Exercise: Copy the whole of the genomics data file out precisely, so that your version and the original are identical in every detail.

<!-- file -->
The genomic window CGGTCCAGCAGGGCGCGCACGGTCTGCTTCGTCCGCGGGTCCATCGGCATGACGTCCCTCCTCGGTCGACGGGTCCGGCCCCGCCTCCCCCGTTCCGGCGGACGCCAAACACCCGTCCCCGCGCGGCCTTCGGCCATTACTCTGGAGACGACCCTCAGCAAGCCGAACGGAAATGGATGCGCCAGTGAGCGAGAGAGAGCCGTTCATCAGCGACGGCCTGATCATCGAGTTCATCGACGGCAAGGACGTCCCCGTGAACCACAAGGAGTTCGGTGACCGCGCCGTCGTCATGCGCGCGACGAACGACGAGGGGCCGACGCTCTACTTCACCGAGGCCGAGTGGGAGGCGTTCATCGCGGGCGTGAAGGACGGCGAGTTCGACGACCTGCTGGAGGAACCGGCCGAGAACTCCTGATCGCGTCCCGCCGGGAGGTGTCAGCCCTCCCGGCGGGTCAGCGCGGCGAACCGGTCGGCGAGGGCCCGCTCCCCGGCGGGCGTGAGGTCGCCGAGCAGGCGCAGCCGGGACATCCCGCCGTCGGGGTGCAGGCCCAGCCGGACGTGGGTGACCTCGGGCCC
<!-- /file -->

The genomic window CGGTCCAGCAGGGCGCGCACGGTCTGCTTCGTCCGCGGGTCCATCGGCATGACGTCCCTCCTCGGTCGACGGGTCCGGCCCCGCCTCCCCCGTTCCGGCGGACGCCAAACACCCGTCCCCGCGCGGCCTTCGGCCATTACTCTGGAGACGACCCTCAGCAAGCCGAACGGAAATGGATGCGCCAGTGAGCGAGAGAGAGCCGTTCATCAGCGACGGCCTGATCATCGAGTTCATCGACGGCAAGGACGTCCCCGTGAACCACAAGGAGTTCGGTGACCGCGCCGTCGTCATGCGCGCGACGAACGACGAGGGGCCGACGCTCTACTTCACCGAGGCCGAGTGGGAGGCGTTCATCGCGGGCGTGAAGGACGGCGAGTTCGACGACCTGCTGGAGGAACCGGCCGAGAACTCCTGATCGCGTCCCGCCGGGAGGTGTCAGCCCTCCCGGCGGGTCAGCGCGGCGAACCGGTCGGCGAGGGCCCGCTCCCCGGCGGGCGTGAGGTCGCCGAGCAGGCGCAGCCGGGACATCCCGCCGTCGGGGTGCAGGCCCAGCCGGACGTGGGTGACCTCGGGCCC